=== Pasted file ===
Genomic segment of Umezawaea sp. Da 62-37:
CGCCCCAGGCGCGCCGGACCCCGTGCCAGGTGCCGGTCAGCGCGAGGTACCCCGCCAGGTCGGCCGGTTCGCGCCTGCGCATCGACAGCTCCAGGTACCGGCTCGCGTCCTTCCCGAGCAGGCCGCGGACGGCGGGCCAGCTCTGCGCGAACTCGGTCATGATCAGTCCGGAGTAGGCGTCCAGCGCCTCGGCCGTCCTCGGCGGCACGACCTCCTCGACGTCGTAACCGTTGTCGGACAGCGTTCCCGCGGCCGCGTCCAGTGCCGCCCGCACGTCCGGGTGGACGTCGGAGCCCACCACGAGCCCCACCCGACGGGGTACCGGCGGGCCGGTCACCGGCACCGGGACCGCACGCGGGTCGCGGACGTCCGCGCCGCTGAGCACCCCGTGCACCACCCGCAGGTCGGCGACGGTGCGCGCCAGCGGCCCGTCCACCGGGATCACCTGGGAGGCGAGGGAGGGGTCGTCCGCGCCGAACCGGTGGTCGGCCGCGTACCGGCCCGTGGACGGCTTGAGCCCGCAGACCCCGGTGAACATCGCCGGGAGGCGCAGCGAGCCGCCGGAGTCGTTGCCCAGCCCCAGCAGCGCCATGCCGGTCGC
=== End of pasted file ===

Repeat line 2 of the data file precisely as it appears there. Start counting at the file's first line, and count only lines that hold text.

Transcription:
CGCCCCAGGCGCGCCGGACCCCGTGCCAGGTGCCGGTCAGCGCGAGGTACCCCGCCAGGTCGGCCGGTTCGCGCCTGCGCATCGACAGCTCCAGGTACCGGCTCGCGTCCTTCCCGAGCAGGCCGCGGACGGCGGGCCAGCTCTGCGCGAACTCGGTCATGATCAGTCCGGAGTAGGCGTCCAGCGCCTCGGCCGTCCTCGGCGGCACGACCTCCTCGACGTCGTAACCGTTGTCGGACAGCGTTCCCGCGGCCGCGTCCAGTGCCGCCCGCACGTCCGGGTGGACGTCGGAGCCCACCACGAGCCCCACCCGACGGGGTACCGGCGGGCCGGTCACCGGCACCGGGACCGCACGCGGGTCGCGGACGTCCGCGCCGCTGAGCACCCCGTGCACCACCCGCAGGTCGGCGACGGTGCGCGCCAGCGGCCCGTCCACCGGGATCACCTGGGAGGCGAGGGAGGGGTCGTCCGCGCCGAACCGGTGGTCGGCCGCGTACCGGCCCGTGGACGGCTTGAGCCCGCAGACCCCGGTGAACATCGCCGGGAGGCGCAGCGAGCCGCCGGAGTCGTTGCCCAGCCCCAGCAGCGCCATGCCGGTCGC